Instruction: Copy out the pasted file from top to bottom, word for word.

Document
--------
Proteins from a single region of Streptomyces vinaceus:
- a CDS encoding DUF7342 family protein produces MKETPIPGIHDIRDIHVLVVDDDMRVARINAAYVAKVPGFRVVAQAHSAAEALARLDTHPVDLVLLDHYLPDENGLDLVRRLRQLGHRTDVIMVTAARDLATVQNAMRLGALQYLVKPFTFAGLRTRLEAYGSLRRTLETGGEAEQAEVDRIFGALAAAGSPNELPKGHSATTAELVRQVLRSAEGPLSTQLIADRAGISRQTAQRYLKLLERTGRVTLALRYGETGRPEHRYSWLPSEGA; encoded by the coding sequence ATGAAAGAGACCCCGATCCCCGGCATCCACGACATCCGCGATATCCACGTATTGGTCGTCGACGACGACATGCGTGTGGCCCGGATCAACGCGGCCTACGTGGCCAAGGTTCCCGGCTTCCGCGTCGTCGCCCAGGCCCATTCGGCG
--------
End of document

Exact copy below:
Proteins from a single region of Streptomyces vinaceus:
- a CDS encoding DUF7342 family protein produces MKETPIPGIHDIRDIHVLVVDDDMRVARINAAYVAKVPGFRVVAQAHSAAEALARLDTHPVDLVLLDHYLPDENGLDLVRRLRQLGHRTDVIMVTAARDLATVQNAMRLGALQYLVKPFTFAGLRTRLEAYGSLRRTLETGGEAEQAEVDRIFGALAAAGSPNELPKGHSATTAELVRQVLRSAEGPLSTQLIADRAGISRQTAQRYLKLLERTGRVTLALRYGETGRPEHRYSWLPSEGA; encoded by the coding sequence ATGAAAGAGACCCCGATCCCCGGCATCCACGACATCCGCGATATCCACGTATTGGTCGTCGACGACGACATGCGTGTGGCCCGGATCAACGCGGCCTACGTGGCCAAGGTTCCCGGCTTCCGCGTCGTCGCCCAGGCCCATTCGGCG